NACC and ACD investigators counted the money found in the office of the DNP chief during the raid, whereas he was sitting on a sofa, watching. Photo courtesy of NACC

EDITORIAL: DNP needs a major revamp_here and now

The Department of National Parks, Wildlife, and Plant Conservation (DNP) is plagued with bribery and corruption allegations, largely from the flaw within, and it needs a major revamp with transparency, accountability, and more critically, public engagement at the heart

2022 ended with lightning news at the National Parks Department_and a slap on the face for many.

Last Tuesday, investigators from the National Anti-Corruption Commission ( NACC) and the Anti-Corruption Division (AC) stormed into the office of the department’s chief, Rutchada Suriyakul Na Ayutya, and arrested him for an accusation concerning malfeasance in office and bribe-taking, a rarely seen action taken against senior civic officials. He was accused of calling for some bribes in return for position retaining from his inferiors nationwide, putting further pressure on the state budgets accordingly. (Read: Calls for revamping of position promotion at DNP growing whereas Environment Minister still puts faith in existing system)

Aside from the hand-over of the bribe money worth Bt 98,000 and a large sum of nearly five million baht more in envelopes hidden in his office, what was also exposed is a flaw in the department’s management system that needs to get a major revamp.

The most critical point concerning the issue might lie in the conclusion made by the Secretary-General of the Anti-Corruption Organisation, Dr. Mana Nimitmongkol, on Kom Chad Luek TV programme on air on Nation TV 22; “…As long as our bureaucratic system is still not as transparent and accountable as it is supposed to be, and people cannot examine it, we will never solve corruption and this problem will never end.”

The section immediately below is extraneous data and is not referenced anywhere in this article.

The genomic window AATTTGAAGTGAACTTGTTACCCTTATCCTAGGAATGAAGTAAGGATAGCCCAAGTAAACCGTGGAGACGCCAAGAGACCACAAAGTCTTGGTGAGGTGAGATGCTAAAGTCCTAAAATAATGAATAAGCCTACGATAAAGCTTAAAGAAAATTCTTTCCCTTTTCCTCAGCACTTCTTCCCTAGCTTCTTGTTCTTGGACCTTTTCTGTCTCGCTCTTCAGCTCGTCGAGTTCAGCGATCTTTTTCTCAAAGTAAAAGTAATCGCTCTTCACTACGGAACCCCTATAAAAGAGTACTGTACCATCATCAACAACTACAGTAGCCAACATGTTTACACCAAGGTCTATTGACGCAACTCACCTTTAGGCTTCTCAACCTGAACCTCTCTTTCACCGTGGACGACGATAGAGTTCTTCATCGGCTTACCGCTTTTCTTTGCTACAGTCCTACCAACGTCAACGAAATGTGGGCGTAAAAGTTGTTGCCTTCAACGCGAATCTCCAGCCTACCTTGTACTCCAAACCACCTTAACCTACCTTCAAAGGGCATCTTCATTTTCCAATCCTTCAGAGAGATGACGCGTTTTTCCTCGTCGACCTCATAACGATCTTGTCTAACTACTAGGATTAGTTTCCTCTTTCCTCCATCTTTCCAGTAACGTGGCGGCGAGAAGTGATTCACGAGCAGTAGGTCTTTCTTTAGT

The arrest of the Parks chief is considered highly charged and critical among anti-corruption advocates as they view that it has exposed corruption in the entire bureaucratic system and stages in spite of the government’s flagship policy of anti-corruption. Still, the public seems to be silent and distant from the impacts and problems swept under the carpet, letting them be dealt with by the officials concerned and some conservation advocates.

In fact, hardly any information about the department’s critical work and structure is much learned by the public despite some past efforts to share it with the public. In other words, the department’s work and system are still pretty much closed, being acknowledged in a narrow circle of conservation advocacy.

So, the point made by Dr. Mana is worth being taken into consideration, especially at this moment when the department’s system desperately needs a major overhaul; how we can introduce a work system that is transparent and accountable, and people can engage or participate so that they can stand up timely and help shield the agency against any wrongdoings.

As Seub Nakhasathien Foundation has pointed out, the department needs to introduce a clear career path for its personnel so that it can help prevent any interventions against personnel development and promotion at the department and a revamp of some units or divisions that have no more functions any more to cut back budgets prone to corruption. All these must be in the eyes of third parties. So, Seub Foundation has suggested new committees be set up to consider the matters and they should be joint panels, comprising people outside the department, in addition to its officials and alike.

The foundation has gone further with the promotion of the department’s chief. It said it should no longer be just the business of the government as it used to be, but the promotion should also be done the same way to ensure accountability and transparency.

Nobody knows whether the foundation’s proposal will work, but at least it’s the best proposal at this point as it has proposed the element that could help ensure more accountability and transparency in the department’s work and system; the third parties.

The only question is whether those at higher ranks and the Prime Minister himself get serious enough with corruption (and more critically, the bureaucratic reform); confront it and take the right action against it.